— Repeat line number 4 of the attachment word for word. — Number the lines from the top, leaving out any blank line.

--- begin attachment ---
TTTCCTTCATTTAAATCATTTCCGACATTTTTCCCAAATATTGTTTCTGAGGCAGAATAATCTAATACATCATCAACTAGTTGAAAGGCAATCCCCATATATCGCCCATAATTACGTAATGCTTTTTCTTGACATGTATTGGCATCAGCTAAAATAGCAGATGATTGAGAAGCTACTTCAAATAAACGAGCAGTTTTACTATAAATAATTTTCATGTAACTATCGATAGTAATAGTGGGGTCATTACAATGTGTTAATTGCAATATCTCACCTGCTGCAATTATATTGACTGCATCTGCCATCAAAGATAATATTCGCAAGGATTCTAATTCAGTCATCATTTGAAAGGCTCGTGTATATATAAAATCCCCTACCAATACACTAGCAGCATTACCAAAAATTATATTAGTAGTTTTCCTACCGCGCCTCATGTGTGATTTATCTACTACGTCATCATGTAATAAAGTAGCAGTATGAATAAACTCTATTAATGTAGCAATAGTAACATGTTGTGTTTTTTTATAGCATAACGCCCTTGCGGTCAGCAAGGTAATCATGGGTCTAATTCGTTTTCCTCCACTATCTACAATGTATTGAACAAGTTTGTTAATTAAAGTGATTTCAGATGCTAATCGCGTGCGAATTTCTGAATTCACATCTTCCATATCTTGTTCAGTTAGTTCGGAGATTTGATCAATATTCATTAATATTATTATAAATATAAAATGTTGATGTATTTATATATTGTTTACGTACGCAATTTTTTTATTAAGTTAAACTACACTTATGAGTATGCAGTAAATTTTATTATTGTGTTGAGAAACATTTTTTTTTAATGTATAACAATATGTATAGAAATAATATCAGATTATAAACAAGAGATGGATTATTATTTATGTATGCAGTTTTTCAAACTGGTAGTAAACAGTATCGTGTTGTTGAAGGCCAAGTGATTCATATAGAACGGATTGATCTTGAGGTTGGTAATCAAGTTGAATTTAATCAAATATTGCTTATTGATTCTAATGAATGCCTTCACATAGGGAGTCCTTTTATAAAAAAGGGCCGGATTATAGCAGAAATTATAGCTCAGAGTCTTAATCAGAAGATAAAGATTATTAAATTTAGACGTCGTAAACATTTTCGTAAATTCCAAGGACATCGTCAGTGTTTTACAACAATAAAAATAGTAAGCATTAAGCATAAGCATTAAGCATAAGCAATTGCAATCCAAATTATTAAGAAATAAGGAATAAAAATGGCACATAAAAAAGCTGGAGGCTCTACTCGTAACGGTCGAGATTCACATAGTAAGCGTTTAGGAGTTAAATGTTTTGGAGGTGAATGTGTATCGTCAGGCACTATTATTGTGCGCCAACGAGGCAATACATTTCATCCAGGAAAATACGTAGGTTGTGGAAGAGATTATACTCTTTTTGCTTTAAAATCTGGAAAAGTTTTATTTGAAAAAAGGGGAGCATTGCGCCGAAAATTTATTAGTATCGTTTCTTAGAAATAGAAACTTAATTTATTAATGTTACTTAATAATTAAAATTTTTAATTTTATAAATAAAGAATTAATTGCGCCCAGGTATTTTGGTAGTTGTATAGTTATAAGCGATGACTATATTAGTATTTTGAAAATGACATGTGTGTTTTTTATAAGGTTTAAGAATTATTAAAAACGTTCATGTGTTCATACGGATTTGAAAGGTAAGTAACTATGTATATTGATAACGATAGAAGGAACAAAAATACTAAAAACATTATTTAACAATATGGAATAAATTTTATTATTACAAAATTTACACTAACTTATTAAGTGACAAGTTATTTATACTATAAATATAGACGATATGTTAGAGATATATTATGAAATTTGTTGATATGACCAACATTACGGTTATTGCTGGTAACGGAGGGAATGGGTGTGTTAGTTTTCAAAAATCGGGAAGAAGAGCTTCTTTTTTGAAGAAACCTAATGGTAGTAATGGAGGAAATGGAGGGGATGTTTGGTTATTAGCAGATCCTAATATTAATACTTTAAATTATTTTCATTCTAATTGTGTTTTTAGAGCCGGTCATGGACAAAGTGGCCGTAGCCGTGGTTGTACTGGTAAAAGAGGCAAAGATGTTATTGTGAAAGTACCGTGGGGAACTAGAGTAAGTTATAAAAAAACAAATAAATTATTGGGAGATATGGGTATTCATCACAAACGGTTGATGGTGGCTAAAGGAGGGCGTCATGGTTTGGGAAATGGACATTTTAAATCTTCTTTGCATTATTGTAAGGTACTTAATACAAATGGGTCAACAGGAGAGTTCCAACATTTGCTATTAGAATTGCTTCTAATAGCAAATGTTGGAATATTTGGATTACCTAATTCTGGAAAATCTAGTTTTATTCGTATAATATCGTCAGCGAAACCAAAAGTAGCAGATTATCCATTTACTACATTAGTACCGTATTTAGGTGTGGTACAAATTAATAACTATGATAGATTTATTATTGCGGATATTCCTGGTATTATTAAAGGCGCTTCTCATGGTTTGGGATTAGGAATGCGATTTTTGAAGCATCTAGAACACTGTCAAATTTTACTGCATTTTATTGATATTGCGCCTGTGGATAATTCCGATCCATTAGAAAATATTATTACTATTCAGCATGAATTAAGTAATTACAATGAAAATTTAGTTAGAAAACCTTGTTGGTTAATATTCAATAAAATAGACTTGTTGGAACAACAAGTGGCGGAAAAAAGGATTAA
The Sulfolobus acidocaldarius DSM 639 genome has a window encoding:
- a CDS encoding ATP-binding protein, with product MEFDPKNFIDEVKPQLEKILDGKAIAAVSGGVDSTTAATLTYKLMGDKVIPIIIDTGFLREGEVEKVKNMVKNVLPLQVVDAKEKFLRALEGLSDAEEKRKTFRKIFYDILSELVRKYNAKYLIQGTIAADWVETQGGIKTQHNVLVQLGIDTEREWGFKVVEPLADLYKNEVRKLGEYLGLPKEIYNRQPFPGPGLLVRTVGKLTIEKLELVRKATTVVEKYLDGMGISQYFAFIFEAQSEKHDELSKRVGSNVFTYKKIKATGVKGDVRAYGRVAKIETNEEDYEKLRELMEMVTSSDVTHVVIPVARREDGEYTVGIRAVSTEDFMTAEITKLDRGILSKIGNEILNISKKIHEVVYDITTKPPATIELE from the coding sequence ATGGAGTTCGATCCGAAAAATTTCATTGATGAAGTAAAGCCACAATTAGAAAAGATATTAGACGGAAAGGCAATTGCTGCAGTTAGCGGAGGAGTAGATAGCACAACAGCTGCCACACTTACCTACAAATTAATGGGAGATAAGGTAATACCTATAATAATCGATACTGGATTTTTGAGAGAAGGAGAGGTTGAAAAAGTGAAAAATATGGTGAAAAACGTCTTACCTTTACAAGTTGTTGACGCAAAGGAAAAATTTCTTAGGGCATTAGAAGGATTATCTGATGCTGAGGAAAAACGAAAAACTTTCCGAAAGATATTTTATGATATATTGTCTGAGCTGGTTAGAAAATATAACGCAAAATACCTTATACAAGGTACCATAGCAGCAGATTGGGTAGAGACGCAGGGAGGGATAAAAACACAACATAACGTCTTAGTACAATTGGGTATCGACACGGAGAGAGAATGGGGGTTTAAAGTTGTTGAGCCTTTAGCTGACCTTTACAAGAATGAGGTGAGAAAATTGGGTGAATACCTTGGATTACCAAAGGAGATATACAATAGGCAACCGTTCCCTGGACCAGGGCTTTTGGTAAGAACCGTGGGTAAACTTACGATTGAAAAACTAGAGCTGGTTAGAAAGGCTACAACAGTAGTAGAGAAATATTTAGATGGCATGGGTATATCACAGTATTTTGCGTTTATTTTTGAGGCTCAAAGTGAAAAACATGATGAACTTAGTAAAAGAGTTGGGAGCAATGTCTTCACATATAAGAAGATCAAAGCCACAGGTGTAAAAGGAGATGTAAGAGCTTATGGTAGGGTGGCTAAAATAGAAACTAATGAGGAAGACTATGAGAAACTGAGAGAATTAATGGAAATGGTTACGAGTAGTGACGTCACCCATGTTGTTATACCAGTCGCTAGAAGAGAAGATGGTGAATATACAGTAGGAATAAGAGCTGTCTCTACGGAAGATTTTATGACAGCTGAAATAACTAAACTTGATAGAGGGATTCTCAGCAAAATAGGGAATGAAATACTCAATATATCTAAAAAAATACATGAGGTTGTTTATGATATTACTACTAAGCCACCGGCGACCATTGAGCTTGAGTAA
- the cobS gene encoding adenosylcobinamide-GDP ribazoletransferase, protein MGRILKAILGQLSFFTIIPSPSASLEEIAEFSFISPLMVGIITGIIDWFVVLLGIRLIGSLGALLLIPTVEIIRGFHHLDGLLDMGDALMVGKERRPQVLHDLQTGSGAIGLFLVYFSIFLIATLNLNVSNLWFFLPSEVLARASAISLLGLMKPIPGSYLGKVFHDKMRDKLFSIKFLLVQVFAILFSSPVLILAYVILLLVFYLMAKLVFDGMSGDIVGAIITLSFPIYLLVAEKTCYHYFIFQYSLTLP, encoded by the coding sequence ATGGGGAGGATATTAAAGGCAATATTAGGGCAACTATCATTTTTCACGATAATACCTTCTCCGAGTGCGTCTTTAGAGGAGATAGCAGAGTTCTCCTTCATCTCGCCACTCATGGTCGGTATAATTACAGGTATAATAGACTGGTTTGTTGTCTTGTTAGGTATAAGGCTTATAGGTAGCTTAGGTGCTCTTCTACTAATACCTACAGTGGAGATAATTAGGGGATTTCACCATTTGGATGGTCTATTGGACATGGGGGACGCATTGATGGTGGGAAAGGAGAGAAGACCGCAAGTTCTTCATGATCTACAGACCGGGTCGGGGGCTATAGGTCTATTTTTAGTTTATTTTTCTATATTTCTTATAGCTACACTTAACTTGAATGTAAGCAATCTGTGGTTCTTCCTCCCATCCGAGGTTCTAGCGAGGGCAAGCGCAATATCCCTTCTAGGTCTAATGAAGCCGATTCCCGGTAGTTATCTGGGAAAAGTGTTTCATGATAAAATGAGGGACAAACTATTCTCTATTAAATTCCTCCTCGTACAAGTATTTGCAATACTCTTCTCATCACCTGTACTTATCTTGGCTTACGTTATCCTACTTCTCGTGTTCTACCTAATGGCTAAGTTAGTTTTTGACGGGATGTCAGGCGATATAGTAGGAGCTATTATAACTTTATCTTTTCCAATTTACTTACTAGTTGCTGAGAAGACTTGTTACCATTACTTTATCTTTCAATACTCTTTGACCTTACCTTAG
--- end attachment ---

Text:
- the cobS gene encoding adenosylcobinamide-GDP ribazoletransferase, protein MGRILKAILGQLSFFTIIPSPSASLEEIAEFSFISPLMVGIITGIIDWFVVLLGIRLIGSLGALLLIPTVEIIRGFHHLDGLLDMGDALMVGKERRPQVLHDLQTGSGAIGLFLVYFSIFLIATLNLNVSNLWFFLPSEVLARASAISLLGLMKPIPGSYLGKVFHDKMRDKLFSIKFLLVQVFAILFSSPVLILAYVILLLVFYLMAKLVFDGMSGDIVGAIITLSFPIYLLVAEKTCYHYFIFQYSLTLP, encoded by the coding sequence ATGGGGAGGATATTAAAGGCAATATTAGGGCAACTATCATTTTTCACGATAATACCTTCTCCGAGTGCGTCTTTAGAGGAGATAGCAGAGTTCTCCTTCATCTCGCCACTCATGGTCGGTATAATTACAGGTATAATAGACTGGTTTGTTGTCTTGTTAGGTATAAGGCTTATAGGTAGCTTAGGTGCTCTTCTACTAATACCTACAGTGGAGATAATTAGGGGATTTCACCATTTGGATGGTCTATTGGACATGGGGGACGCATTGATGGTGGGAAAGGAGAGAAGACCGCAAGTTCTTCATGATCTACAGACCGGGTCGGGGGCTATAGGTCTATTTTTAGTTTATTTTTCTATATTTCTTATAGCTACACTTAACTTGAATGTAAGCAATCTGTGGTTCTTCCTCCCATCCGAGGTTCTAGCGAGGGCAAGCGCAATATCCCTTCTAGGTCTAATGAAGCCGATTCCCGGTAGTTATCTGGGAAAAGTGTTTCATGATAAAATGAGGGACAAACTATTCTCTATTAAATTCCTCCTCGTACAAGTATTTGCAATACTCTTCTCATCACCTGTACTTATCTTGGCTTACGTTATCCTACTTCTCGTGTTCTACCTAATGGCTAAGTTAGTTTTTGACGGGATGTCAGGCGATATAGTAGGAGCTATTATAACTTTATCTTTTCCAATTTACTTACTAGTTGCTGAGAAGACTTGTTACCATTACTTTATCTTTCAATACTCTTTGACCTTACCTTAG